But there are organisms that multiply themselves by splitting; one species that has seven sexes (Tetrahymena)and can multiply with any; species where females or egg layers don’t need males to give birth; species like bacteria where DNA is simply sent across a tube to another identical being. In some deep-sea anglerfish species, like the needlebeard seadevil, the tiny male bites into the female, who is often 10 times his size, and soon begins to disintegrate, melting and fusing into her until he’s nothing but testes and a tail sticking out of her side—a sperm supply she’ll use to fertilize her eggs. Males release sperm and females release eggs, which are then fertilized in the water. Dragonfly sperm scrapers are a unique tool in the reproduction game, according to entomologists at the University of Arizona.Male squid use a tentacle to stick sperm packets, called spermatophores, on to the heads of females. Before mating, male dragonflies use one penis to scrape the female’s organ and remove the sperm of any prior mating before delivering their own.To decide, they spar with their penises, and the one who is stabbed receives the sperm and bears the babies.Some other animals get to be both sexes but not at the same time.They then use their other set of genitals and move sperm from the testes into the penis and then mate her.The male Adactylidium mite technically becomes a father while still inside his mother's body.There is only one purpose to all life – to reproduce itself.This cosmic order has been given to every cell in every being. In order to follow this order, the Universe has designed a variety of ways: reproduction, using a male and female sperm and egg,seems to be the norm.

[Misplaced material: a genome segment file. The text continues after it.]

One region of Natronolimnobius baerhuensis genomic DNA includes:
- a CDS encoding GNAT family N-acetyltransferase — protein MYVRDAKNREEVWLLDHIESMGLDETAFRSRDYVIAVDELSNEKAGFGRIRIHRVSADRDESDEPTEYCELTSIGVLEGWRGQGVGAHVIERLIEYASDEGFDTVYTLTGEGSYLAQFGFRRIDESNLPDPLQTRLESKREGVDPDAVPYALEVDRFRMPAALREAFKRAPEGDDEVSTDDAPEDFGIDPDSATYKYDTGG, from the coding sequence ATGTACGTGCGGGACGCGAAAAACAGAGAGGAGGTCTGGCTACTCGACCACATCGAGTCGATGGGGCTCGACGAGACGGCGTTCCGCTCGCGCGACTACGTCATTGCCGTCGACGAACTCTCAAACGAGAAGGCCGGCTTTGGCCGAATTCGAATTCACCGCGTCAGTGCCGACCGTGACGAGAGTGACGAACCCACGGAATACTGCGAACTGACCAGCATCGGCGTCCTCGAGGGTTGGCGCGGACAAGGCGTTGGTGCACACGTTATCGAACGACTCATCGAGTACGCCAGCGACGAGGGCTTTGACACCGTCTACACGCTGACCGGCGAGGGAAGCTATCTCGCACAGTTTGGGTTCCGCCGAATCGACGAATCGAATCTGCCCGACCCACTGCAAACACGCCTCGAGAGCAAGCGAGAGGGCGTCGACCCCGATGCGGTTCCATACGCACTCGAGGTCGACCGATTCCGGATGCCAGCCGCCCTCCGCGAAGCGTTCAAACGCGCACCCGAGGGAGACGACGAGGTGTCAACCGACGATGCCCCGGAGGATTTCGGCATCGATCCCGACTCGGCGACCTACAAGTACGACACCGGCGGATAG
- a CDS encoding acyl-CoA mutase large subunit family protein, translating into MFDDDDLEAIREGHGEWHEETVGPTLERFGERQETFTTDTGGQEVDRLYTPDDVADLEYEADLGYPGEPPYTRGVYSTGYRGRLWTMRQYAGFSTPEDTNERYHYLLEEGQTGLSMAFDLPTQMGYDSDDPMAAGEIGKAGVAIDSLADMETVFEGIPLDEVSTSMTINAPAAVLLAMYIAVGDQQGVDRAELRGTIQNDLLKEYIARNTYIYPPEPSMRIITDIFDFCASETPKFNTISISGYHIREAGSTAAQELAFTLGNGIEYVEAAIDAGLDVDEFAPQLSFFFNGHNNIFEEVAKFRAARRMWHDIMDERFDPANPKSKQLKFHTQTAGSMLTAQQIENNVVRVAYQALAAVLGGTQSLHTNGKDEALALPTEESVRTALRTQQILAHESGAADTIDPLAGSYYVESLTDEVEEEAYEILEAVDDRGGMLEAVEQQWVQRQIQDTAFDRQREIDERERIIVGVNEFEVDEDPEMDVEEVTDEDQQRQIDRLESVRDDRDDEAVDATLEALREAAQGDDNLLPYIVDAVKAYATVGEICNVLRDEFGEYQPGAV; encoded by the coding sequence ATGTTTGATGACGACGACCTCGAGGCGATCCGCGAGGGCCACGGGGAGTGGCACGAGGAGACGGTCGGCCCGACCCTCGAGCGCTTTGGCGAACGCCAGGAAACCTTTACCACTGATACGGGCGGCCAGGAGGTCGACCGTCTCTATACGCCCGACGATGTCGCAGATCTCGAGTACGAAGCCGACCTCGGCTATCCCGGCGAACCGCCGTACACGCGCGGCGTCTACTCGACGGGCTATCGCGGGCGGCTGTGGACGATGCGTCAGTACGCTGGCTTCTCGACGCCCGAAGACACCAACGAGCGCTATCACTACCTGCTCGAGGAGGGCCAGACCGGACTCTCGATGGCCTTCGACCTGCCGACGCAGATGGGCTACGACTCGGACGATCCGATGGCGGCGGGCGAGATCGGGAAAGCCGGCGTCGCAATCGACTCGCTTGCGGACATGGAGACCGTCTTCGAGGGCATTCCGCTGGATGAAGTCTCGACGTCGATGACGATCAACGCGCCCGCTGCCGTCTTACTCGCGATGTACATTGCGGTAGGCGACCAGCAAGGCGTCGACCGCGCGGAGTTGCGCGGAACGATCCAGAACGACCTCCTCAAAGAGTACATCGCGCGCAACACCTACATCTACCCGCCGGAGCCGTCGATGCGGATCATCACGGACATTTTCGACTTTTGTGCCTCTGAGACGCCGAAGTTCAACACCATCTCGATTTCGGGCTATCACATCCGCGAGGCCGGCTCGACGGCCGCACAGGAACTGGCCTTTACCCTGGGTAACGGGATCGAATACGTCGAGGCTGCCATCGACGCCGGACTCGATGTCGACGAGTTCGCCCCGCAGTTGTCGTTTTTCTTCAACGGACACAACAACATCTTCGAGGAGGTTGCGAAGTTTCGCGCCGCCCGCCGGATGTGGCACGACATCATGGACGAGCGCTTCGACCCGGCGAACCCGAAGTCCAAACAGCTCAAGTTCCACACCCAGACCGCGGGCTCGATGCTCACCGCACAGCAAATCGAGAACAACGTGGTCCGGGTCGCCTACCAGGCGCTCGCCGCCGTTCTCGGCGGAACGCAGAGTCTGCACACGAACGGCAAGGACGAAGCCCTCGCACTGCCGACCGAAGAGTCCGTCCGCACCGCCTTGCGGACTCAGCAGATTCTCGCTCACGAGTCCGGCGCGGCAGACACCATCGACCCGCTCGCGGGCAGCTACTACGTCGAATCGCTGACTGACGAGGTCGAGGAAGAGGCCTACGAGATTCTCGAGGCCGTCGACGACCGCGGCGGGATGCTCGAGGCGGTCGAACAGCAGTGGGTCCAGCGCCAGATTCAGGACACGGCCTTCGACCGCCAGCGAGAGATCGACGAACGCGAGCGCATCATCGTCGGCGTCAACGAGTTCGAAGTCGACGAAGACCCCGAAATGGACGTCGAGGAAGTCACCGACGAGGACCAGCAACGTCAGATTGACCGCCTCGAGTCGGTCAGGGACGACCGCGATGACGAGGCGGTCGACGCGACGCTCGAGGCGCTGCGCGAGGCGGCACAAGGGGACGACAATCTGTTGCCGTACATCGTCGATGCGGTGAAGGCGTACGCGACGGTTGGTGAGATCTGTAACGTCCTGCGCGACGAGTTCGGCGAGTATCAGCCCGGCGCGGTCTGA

An Australian marsupial, Antichenus, resembles a mouse with the bristly fur of a hedgehog.During the annual mating season, males copulate with many partners one after the other, for up to 14 hours at a stretch.Once matured, the females mate with their brother, then cut a hole in mom’s dead body and leave, while the male dies of exhaustion.Osedax worms live in the deep sea, where they feed on whale bones. They live inside the females and “ejaculate” through the top of their heads, releasing sperm right near the opening where the female's eggs come out. When it is time to reproduce, one has to be the bottom and the other the top.
The mother mite hatches up to nine eggs inside her body, and usually only one is male.
This lot lives inside the mother and eats her body.